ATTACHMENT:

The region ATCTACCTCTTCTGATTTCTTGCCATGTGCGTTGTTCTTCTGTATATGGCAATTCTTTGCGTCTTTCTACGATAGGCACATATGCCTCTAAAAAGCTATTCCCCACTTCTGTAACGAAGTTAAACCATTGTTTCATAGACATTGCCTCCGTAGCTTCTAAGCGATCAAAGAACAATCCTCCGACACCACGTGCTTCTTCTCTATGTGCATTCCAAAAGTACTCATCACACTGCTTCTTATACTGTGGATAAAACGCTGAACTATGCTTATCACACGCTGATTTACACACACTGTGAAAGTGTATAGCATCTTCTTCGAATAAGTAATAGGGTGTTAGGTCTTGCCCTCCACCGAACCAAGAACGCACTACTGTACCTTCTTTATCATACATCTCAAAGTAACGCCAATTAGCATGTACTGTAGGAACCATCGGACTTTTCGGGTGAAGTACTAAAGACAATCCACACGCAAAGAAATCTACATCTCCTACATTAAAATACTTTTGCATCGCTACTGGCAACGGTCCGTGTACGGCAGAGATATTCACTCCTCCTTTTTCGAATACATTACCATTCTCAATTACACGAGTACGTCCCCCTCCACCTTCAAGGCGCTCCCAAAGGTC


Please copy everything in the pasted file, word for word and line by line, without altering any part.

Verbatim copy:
The region ATCTACCTCTTCTGATTTCTTGCCATGTGCGTTGTTCTTCTGTATATGGCAATTCTTTGCGTCTTTCTACGATAGGCACATATGCCTCTAAAAAGCTATTCCCCACTTCTGTAACGAAGTTAAACCATTGTTTCATAGACATTGCCTCCGTAGCTTCTAAGCGATCAAAGAACAATCCTCCGACACCACGTGCTTCTTCTCTATGTGCATTCCAAAAGTACTCATCACACTGCTTCTTATACTGTGGATAAAACGCTGAACTATGCTTATCACACGCTGATTTACACACACTGTGAAAGTGTATAGCATCTTCTTCGAATAAGTAATAGGGTGTTAGGTCTTGCCCTCCACCGAACCAAGAACGCACTACTGTACCTTCTTTATCATACATCTCAAAGTAACGCCAATTAGCATGTACTGTAGGAACCATCGGACTTTTCGGGTGAAGTACTAAAGACAATCCACACGCAAAGAAATCTACATCTCCTACATTAAAATACTTTTGCATCGCTACTGGCAACGGTCCGTGTACGGCAGAGATATTCACTCCTCCTTTTTCGAATACATTACCATTCTCAATTACACGAGTACGTCCCCCTCCACCTTCAAGGCGCTCCCAAAGGTC